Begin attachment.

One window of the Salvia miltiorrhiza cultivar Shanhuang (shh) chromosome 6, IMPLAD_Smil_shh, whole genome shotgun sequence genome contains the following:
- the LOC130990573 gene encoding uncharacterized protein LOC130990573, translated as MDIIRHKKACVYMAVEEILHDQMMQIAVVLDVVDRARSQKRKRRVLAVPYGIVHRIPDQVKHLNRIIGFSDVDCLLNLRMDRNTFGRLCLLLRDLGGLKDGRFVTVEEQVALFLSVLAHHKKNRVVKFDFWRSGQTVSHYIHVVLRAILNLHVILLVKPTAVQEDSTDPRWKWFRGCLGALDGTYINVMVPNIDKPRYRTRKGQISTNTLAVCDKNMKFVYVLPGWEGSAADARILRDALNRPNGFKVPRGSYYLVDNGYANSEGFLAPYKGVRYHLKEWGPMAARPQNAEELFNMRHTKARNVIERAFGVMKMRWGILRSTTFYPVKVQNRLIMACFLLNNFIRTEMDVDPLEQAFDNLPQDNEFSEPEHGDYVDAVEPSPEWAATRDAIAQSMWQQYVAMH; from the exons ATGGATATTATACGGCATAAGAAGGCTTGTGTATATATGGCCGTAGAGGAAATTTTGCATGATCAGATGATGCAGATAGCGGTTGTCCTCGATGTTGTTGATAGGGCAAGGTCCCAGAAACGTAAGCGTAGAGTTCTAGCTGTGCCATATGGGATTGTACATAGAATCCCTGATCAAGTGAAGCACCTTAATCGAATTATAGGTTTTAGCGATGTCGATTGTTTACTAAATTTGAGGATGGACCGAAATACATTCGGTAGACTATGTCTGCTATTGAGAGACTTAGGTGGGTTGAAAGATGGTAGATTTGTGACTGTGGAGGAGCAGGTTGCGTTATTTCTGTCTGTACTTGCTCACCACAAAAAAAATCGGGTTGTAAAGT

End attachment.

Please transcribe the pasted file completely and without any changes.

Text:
One window of the Salvia miltiorrhiza cultivar Shanhuang (shh) chromosome 6, IMPLAD_Smil_shh, whole genome shotgun sequence genome contains the following:
- the LOC130990573 gene encoding uncharacterized protein LOC130990573, translated as MDIIRHKKACVYMAVEEILHDQMMQIAVVLDVVDRARSQKRKRRVLAVPYGIVHRIPDQVKHLNRIIGFSDVDCLLNLRMDRNTFGRLCLLLRDLGGLKDGRFVTVEEQVALFLSVLAHHKKNRVVKFDFWRSGQTVSHYIHVVLRAILNLHVILLVKPTAVQEDSTDPRWKWFRGCLGALDGTYINVMVPNIDKPRYRTRKGQISTNTLAVCDKNMKFVYVLPGWEGSAADARILRDALNRPNGFKVPRGSYYLVDNGYANSEGFLAPYKGVRYHLKEWGPMAARPQNAEELFNMRHTKARNVIERAFGVMKMRWGILRSTTFYPVKVQNRLIMACFLLNNFIRTEMDVDPLEQAFDNLPQDNEFSEPEHGDYVDAVEPSPEWAATRDAIAQSMWQQYVAMH; from the exons ATGGATATTATACGGCATAAGAAGGCTTGTGTATATATGGCCGTAGAGGAAATTTTGCATGATCAGATGATGCAGATAGCGGTTGTCCTCGATGTTGTTGATAGGGCAAGGTCCCAGAAACGTAAGCGTAGAGTTCTAGCTGTGCCATATGGGATTGTACATAGAATCCCTGATCAAGTGAAGCACCTTAATCGAATTATAGGTTTTAGCGATGTCGATTGTTTACTAAATTTGAGGATGGACCGAAATACATTCGGTAGACTATGTCTGCTATTGAGAGACTTAGGTGGGTTGAAAGATGGTAGATTTGTGACTGTGGAGGAGCAGGTTGCGTTATTTCTGTCTGTACTTGCTCACCACAAAAAAAATCGGGTTGTAAAGT